Senator Booker has large shoes to fill as he begins his career in the Senate. However, by supporting strong policies that stand up for the health of New Jersey’s ocean and coastal environment, Senator Booker can be an environmental leader for both his home state and our nation as a whole.

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A New Ocean Champion in the Senate http://blog.oceanconservancy.org/2013/07/17/a-new-ocean-champion-in-the-senate/ http://blog.oceanconservancy.org/2013/07/17/a-new-ocean-champion-in-the-senate/#comments Wed, 17 Jul 2013 14:30:29 +0000 Jeff Watters http://blog.oceanconservancy.org/?p=6297

Credit: U.S. Senate Photo Studio

Few members of Congress past or present have done more for ocean conservation than Ed Markey. During four decades in the House of Representatives, then-Congressman Markey fought for and achieved significant environmental victories.

Following his recent win in the Massachusetts special election, we wanted to highlight how the Bay State Democrat, and the newest senator, has been an ocean champion throughout his career:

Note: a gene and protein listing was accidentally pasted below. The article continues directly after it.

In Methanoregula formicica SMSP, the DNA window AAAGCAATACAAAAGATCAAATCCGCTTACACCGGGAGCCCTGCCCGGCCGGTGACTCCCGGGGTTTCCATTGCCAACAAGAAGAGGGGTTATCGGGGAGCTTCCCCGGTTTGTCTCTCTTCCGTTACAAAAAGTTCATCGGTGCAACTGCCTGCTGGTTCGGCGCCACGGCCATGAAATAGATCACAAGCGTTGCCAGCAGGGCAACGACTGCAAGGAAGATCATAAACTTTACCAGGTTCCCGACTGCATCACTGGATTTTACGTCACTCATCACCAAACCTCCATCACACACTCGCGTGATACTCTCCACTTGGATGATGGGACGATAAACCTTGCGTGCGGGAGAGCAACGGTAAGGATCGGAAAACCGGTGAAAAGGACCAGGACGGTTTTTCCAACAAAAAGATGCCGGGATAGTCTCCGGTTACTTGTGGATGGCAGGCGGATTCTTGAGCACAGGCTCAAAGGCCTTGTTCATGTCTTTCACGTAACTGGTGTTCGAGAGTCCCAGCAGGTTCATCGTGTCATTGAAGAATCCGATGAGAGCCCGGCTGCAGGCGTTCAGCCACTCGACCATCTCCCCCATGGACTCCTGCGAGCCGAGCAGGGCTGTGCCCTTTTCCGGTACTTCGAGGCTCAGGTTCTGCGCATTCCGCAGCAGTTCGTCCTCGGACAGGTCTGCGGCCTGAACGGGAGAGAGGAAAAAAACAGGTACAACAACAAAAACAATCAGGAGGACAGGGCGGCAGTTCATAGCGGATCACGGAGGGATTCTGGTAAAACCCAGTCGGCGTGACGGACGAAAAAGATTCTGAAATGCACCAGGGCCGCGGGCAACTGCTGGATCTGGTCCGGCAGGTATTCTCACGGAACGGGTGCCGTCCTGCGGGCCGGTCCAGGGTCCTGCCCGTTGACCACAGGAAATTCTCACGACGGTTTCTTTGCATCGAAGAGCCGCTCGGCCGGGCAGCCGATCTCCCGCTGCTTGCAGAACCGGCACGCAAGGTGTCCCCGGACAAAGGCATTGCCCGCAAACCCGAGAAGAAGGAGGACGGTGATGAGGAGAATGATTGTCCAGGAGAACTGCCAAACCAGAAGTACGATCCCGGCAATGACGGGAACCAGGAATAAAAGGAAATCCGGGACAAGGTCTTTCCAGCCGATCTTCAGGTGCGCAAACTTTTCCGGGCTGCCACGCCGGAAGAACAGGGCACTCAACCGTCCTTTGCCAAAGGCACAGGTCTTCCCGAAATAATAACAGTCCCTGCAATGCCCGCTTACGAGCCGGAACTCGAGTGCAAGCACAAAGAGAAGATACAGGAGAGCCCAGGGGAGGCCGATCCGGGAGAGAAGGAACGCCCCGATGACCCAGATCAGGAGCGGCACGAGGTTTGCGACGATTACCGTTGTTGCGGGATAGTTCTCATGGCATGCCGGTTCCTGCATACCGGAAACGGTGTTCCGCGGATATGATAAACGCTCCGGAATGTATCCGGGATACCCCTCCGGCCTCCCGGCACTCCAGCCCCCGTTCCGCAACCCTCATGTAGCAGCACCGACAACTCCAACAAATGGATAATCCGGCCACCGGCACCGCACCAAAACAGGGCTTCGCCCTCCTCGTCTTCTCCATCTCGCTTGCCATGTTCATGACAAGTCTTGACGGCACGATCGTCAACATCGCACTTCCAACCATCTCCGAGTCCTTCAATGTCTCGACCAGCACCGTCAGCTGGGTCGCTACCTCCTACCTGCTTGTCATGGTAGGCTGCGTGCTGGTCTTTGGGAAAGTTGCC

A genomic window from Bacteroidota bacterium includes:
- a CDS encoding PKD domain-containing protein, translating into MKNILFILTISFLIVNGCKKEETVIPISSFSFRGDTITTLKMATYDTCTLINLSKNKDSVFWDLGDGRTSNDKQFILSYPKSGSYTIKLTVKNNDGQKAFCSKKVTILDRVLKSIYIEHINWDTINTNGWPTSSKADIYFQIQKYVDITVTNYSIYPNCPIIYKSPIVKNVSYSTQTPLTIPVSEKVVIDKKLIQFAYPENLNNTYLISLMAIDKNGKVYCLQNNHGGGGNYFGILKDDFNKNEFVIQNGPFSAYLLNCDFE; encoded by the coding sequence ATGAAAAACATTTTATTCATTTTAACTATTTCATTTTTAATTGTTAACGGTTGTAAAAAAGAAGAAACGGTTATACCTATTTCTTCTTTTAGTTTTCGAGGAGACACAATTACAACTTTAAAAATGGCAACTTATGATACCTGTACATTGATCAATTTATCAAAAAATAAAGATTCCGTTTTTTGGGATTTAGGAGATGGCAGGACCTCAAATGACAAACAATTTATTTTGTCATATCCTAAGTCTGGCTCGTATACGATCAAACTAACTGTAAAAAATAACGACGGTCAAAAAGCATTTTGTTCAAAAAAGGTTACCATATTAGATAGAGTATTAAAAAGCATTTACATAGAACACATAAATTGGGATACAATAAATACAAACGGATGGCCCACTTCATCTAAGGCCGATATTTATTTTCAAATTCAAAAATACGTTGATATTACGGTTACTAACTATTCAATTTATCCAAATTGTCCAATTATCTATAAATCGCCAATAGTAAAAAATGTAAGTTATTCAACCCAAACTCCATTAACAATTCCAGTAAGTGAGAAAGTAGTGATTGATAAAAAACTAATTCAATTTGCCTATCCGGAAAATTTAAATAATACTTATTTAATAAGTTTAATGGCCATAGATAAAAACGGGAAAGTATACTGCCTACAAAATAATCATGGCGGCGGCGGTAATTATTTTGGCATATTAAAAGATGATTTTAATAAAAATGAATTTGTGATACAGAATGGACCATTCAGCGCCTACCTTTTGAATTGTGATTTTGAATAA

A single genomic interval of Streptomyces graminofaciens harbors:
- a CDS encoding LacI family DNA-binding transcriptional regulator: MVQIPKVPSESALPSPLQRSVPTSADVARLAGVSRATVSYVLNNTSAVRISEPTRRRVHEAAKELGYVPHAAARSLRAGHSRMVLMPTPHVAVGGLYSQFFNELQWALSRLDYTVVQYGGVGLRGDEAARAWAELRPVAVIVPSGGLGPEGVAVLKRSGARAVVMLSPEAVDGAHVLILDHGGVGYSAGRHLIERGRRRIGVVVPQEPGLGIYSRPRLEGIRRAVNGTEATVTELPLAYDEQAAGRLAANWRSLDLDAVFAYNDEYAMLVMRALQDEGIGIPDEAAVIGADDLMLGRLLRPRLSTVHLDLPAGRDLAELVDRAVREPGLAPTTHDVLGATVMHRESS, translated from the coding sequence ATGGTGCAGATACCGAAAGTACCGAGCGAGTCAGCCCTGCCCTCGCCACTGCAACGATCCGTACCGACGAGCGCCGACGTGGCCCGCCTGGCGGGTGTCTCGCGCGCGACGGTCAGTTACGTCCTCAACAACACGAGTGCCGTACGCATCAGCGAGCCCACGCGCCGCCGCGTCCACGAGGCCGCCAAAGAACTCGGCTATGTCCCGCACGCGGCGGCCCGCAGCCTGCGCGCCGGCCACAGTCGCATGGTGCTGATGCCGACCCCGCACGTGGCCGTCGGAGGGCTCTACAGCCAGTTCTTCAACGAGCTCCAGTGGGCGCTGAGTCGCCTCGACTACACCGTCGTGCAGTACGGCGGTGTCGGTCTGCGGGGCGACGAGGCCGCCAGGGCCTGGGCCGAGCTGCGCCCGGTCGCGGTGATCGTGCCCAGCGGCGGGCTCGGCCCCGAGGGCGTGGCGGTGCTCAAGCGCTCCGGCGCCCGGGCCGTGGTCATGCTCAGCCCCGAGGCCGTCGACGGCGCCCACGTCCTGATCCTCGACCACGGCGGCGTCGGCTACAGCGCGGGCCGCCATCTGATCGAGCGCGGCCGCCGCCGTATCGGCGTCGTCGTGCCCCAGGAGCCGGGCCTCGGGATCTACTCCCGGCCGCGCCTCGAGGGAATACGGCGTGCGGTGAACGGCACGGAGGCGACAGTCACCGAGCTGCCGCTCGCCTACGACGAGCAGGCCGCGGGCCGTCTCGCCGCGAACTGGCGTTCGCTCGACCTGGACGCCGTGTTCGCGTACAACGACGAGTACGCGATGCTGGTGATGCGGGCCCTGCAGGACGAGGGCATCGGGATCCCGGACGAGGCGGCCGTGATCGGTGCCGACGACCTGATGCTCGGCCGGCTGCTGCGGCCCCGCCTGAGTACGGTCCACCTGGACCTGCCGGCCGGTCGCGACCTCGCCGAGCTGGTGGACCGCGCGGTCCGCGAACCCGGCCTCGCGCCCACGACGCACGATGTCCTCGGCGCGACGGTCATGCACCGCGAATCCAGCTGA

While it is sad for us at Ocean Conservancy to see the House of Representatives lose one of its true ocean champions, we congratulate Ed Markey on his new position in the Senate and look forward to him continuing the fight for effective ocean protection and conservation now in his new role in the Senate.

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Genetically engineered salmon: Shouldn’t our nation’s fish agency have a say in this? http://blog.oceanconservancy.org/2012/05/24/genetically-engineered-salmon-shouldnt-our-nations-fish-agency-have-a-say-in-this/ http://blog.oceanconservancy.org/2012/05/24/genetically-engineered-salmon-shouldnt-our-nations-fish-agency-have-a-say-in-this/#comments Thu, 24 May 2012 18:04:47 +0000 George Leonard http://blog.oceanconservancy.org/?p=773

Photo: Jumping Coho Salmon by LouLou Beavers

Within the last hour, there was a floor vote on an amendment to S.3187, the Food and Drug Administration Safety and Innovation Act, put forth by Senator Lisa Murkowski from the state of Alaska. Why should you care? Because this has big implications for the future of fish in the ocean and on our dinner plates. To our disappointment, the amendment did not pass. But nearly 50 percent of the Senate supported Senator Murkowski’s efforts to protect our wild fish from the risks of genetically engineered fish. That alone is a strong statement.